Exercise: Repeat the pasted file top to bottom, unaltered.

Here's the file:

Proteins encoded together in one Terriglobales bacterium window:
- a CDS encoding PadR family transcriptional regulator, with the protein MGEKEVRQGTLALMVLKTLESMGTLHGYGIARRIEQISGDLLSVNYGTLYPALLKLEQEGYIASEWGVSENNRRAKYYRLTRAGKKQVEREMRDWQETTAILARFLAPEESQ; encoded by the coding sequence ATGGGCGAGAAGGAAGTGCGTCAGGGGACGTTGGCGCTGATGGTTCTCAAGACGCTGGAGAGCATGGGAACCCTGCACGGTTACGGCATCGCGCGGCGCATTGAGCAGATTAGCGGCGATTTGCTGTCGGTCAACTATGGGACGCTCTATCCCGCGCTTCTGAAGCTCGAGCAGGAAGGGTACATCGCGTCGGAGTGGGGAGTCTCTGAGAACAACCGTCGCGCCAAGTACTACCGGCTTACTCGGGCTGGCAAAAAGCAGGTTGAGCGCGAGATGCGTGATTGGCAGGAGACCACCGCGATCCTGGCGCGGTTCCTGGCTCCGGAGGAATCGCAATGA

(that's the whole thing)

Proteins encoded together in one Terriglobales bacterium window:
- a CDS encoding PadR family transcriptional regulator, with the protein MGEKEVRQGTLALMVLKTLESMGTLHGYGIARRIEQISGDLLSVNYGTLYPALLKLEQEGYIASEWGVSENNRRAKYYRLTRAGKKQVEREMRDWQETTAILARFLAPEESQ; encoded by the coding sequence ATGGGCGAGAAGGAAGTGCGTCAGGGGACGTTGGCGCTGATGGTTCTCAAGACGCTGGAGAGCATGGGAACCCTGCACGGTTACGGCATCGCGCGGCGCATTGAGCAGATTAGCGGCGATTTGCTGTCGGTCAACTATGGGACGCTCTATCCCGCGCTTCTGAAGCTCGAGCAGGAAGGGTACATCGCGTCGGAGTGGGGAGTCTCTGAGAACAACCGTCGCGCCAAGTACTACCGGCTTACTCGGGCTGGCAAAAAGCAGGTTGAGCGCGAGATGCGTGATTGGCAGGAGACCACCGCGATCCTGGCGCGGTTCCTGGCTCCGGAGGAATCGCAATGA